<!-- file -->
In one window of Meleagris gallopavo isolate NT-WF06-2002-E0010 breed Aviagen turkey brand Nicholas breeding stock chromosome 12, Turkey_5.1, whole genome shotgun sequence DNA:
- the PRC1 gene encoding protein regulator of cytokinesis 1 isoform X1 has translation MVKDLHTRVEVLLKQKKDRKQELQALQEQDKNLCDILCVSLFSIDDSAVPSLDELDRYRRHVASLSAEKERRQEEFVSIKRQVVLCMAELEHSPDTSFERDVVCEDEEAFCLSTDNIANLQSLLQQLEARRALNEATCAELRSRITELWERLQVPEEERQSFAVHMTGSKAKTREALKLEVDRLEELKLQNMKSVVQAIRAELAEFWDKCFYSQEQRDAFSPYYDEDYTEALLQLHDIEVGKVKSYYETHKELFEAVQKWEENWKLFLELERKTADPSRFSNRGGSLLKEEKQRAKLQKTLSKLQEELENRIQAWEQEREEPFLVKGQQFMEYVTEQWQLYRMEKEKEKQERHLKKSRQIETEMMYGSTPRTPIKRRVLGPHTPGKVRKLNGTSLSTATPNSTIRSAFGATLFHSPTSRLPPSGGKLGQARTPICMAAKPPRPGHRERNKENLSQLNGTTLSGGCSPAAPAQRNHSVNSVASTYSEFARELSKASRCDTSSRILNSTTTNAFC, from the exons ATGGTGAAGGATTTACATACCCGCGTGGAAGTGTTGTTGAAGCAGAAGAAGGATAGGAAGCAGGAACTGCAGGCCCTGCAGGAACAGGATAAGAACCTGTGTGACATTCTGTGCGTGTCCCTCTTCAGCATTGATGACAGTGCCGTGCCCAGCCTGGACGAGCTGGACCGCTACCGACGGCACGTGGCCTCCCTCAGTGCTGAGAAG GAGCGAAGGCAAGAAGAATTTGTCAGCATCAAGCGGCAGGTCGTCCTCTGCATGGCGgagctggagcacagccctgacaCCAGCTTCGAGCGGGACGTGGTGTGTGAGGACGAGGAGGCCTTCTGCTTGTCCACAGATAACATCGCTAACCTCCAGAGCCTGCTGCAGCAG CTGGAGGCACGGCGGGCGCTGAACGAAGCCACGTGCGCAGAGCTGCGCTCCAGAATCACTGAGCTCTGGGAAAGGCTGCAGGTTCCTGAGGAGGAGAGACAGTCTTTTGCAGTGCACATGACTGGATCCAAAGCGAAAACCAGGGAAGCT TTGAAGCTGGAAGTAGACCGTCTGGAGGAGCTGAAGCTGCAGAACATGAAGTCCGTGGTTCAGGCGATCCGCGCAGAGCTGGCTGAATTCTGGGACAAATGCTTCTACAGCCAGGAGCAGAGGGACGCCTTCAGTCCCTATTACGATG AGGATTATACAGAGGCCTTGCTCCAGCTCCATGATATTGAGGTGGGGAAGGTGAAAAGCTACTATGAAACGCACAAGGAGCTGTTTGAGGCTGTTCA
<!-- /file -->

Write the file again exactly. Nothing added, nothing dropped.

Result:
In one window of Meleagris gallopavo isolate NT-WF06-2002-E0010 breed Aviagen turkey brand Nicholas breeding stock chromosome 12, Turkey_5.1, whole genome shotgun sequence DNA:
- the PRC1 gene encoding protein regulator of cytokinesis 1 isoform X1 has translation MVKDLHTRVEVLLKQKKDRKQELQALQEQDKNLCDILCVSLFSIDDSAVPSLDELDRYRRHVASLSAEKERRQEEFVSIKRQVVLCMAELEHSPDTSFERDVVCEDEEAFCLSTDNIANLQSLLQQLEARRALNEATCAELRSRITELWERLQVPEEERQSFAVHMTGSKAKTREALKLEVDRLEELKLQNMKSVVQAIRAELAEFWDKCFYSQEQRDAFSPYYDEDYTEALLQLHDIEVGKVKSYYETHKELFEAVQKWEENWKLFLELERKTADPSRFSNRGGSLLKEEKQRAKLQKTLSKLQEELENRIQAWEQEREEPFLVKGQQFMEYVTEQWQLYRMEKEKEKQERHLKKSRQIETEMMYGSTPRTPIKRRVLGPHTPGKVRKLNGTSLSTATPNSTIRSAFGATLFHSPTSRLPPSGGKLGQARTPICMAAKPPRPGHRERNKENLSQLNGTTLSGGCSPAAPAQRNHSVNSVASTYSEFARELSKASRCDTSSRILNSTTTNAFC, from the exons ATGGTGAAGGATTTACATACCCGCGTGGAAGTGTTGTTGAAGCAGAAGAAGGATAGGAAGCAGGAACTGCAGGCCCTGCAGGAACAGGATAAGAACCTGTGTGACATTCTGTGCGTGTCCCTCTTCAGCATTGATGACAGTGCCGTGCCCAGCCTGGACGAGCTGGACCGCTACCGACGGCACGTGGCCTCCCTCAGTGCTGAGAAG GAGCGAAGGCAAGAAGAATTTGTCAGCATCAAGCGGCAGGTCGTCCTCTGCATGGCGgagctggagcacagccctgacaCCAGCTTCGAGCGGGACGTGGTGTGTGAGGACGAGGAGGCCTTCTGCTTGTCCACAGATAACATCGCTAACCTCCAGAGCCTGCTGCAGCAG CTGGAGGCACGGCGGGCGCTGAACGAAGCCACGTGCGCAGAGCTGCGCTCCAGAATCACTGAGCTCTGGGAAAGGCTGCAGGTTCCTGAGGAGGAGAGACAGTCTTTTGCAGTGCACATGACTGGATCCAAAGCGAAAACCAGGGAAGCT TTGAAGCTGGAAGTAGACCGTCTGGAGGAGCTGAAGCTGCAGAACATGAAGTCCGTGGTTCAGGCGATCCGCGCAGAGCTGGCTGAATTCTGGGACAAATGCTTCTACAGCCAGGAGCAGAGGGACGCCTTCAGTCCCTATTACGATG AGGATTATACAGAGGCCTTGCTCCAGCTCCATGATATTGAGGTGGGGAAGGTGAAAAGCTACTATGAAACGCACAAGGAGCTGTTTGAGGCTGTTCA